I asked McPhee about something he’s really proud of that perhaps hasn’t been pushed in the marketing campaign – we’re used to seeing the bombastic trailers, the panning shots of the environments, the character models, but often the developers favourite elements of the game they’ve worked on are over-looked massively when the publisher rolls out the sizzle reel for the game.
He told me it’s all about “the little touches” for The Outer Worlds. One that he is most proud of, in particular, is a campfire soirée.
“At some point, there are three guys around a campfire with little vodka bottles. And if you take those bottles, they’ll react to that – it results in a really fun conversation. Probably 99% of people aren’t going to do that, they’re not gonna see it, but the 1% that do are gonna crack up. I’ve tried to litter that stuff through the game.”
McPhee also tells me about the factions he worked on that inhabit Monarch.
“When I was setting up two factions, I imagined, it would be interesting if you had two groups of people who dealt with this situation differently. One group is trying to hold on to that corporate identity. And the others are like, well screw them, they left us here, corporations are not the way to go.”
“And they’re much more pseudo-anarchistic. They’re kind of a cult of personality. And then once I establish that I have them slowly, like start to butt heads on the planet and eventually come to a conflict with a lot of really cool character-driven drama. That was really fun!”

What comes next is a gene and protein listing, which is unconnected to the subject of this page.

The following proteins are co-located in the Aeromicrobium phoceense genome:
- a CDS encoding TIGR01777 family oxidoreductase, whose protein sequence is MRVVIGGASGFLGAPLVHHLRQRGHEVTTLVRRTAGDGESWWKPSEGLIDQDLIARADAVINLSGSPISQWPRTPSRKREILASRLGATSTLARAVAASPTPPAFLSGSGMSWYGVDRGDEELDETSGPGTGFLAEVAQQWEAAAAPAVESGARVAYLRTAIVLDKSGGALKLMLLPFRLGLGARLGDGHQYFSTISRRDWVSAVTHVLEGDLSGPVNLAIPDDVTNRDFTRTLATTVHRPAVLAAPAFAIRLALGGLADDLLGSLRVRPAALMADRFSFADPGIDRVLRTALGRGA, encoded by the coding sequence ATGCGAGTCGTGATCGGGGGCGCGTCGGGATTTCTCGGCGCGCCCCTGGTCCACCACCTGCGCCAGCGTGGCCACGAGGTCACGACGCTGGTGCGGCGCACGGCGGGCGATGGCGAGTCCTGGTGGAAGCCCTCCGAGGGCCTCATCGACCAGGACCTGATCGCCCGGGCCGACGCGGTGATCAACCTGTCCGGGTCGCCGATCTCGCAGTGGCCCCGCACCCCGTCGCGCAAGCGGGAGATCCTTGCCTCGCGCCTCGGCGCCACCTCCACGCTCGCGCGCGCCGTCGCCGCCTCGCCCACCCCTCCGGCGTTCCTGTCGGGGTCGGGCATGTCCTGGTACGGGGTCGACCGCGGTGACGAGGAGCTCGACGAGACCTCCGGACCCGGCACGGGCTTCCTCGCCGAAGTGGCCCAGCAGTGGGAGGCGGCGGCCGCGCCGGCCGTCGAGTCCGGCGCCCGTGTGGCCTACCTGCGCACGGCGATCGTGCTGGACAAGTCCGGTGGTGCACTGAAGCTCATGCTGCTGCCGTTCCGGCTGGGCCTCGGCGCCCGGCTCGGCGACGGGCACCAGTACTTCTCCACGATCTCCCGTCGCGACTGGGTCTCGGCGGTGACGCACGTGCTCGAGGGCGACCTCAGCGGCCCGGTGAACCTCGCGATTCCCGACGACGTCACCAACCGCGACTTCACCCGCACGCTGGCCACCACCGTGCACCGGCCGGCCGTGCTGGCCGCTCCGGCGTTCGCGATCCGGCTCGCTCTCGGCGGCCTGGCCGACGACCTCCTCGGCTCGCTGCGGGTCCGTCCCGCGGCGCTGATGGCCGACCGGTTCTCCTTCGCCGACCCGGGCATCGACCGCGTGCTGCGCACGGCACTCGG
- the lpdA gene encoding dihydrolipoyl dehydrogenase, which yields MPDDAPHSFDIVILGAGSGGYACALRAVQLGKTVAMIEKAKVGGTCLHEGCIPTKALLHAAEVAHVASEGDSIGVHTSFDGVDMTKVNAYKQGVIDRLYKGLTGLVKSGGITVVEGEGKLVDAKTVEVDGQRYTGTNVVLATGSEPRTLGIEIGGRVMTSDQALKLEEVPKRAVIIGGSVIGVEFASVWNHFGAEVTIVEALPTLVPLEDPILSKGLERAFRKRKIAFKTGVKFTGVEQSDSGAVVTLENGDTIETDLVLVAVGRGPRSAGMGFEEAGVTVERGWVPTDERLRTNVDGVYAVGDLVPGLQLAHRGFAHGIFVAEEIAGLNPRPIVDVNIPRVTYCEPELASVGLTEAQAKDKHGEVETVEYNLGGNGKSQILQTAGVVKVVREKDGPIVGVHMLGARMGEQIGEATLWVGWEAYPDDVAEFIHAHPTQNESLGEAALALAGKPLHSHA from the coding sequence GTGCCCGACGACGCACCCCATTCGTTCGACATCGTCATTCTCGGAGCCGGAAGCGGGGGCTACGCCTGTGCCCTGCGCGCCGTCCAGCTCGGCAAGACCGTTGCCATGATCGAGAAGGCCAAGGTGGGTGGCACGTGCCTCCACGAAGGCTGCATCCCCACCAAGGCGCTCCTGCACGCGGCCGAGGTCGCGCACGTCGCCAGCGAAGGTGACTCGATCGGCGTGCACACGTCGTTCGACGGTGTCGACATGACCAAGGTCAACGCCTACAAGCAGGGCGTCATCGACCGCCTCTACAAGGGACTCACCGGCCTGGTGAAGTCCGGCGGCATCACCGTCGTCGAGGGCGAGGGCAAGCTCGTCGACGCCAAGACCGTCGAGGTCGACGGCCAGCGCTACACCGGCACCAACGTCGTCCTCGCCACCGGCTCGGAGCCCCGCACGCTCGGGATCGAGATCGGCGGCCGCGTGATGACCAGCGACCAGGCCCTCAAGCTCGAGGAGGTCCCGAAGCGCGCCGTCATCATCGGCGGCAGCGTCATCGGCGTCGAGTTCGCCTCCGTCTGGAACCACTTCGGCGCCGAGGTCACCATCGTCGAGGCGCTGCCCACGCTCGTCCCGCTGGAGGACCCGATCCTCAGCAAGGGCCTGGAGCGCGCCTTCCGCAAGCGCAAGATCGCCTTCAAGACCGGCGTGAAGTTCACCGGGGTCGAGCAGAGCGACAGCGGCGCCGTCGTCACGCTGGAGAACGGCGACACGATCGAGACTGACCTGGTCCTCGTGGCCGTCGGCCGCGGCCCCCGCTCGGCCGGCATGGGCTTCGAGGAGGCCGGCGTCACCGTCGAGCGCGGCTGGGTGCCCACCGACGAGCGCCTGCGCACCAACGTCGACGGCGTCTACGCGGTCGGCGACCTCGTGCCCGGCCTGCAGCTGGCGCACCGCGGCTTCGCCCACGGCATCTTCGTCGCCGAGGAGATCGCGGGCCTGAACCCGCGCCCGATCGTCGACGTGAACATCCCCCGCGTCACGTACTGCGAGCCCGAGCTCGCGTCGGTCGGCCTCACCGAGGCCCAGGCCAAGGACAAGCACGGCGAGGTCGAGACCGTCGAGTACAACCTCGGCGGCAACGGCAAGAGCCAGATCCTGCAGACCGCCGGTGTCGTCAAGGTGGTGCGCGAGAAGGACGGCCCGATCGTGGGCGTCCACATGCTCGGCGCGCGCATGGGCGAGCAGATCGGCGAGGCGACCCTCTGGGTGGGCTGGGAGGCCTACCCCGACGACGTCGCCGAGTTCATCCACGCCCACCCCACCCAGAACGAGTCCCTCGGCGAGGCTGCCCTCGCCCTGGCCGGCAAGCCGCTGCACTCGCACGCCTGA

According to McPhee, you can actually push away companions if you oppose their ideas in a serious manner, though it’s apparently fairly difficult to achieve.
“There are a couple rare pretty hard to get to points where they’ll draw a line in the sand” – we look forward to the ‘how to lose friends and alienate people’ speedruns!
If you are more of a solo flier, there’s also a Lone Wolf perk you can pick up if you want to go explore without companions. The ball is in your court.
In regards to companion variety, McPhee made it clear that there is a good diversity to “represent all the skills” in The Outer Worlds, as well as characters that are both for and against the corporations to “give the player a lot of context” about narrative decisions.
McPhee also talked about how decisions in different parts of the open world will have ramifications for the rest of the in-game space, which was great to hear.
On whether we could see more sequels or DLC set in The Outer Worlds, McPhee sounded keen: “We would love to – I mean we’ve created this cool setup so the more we get to do in it the better!”
To wrap up, I asked about LGBT representation in spite of a lack of romance options, and whilst McPhee didn’t have any details, he confirmed that it will be in the game, which is great news!
Get ready for The Outer Worlds when it drops later in the year on October 25 for PC, Xbox One and PlayStation 4.
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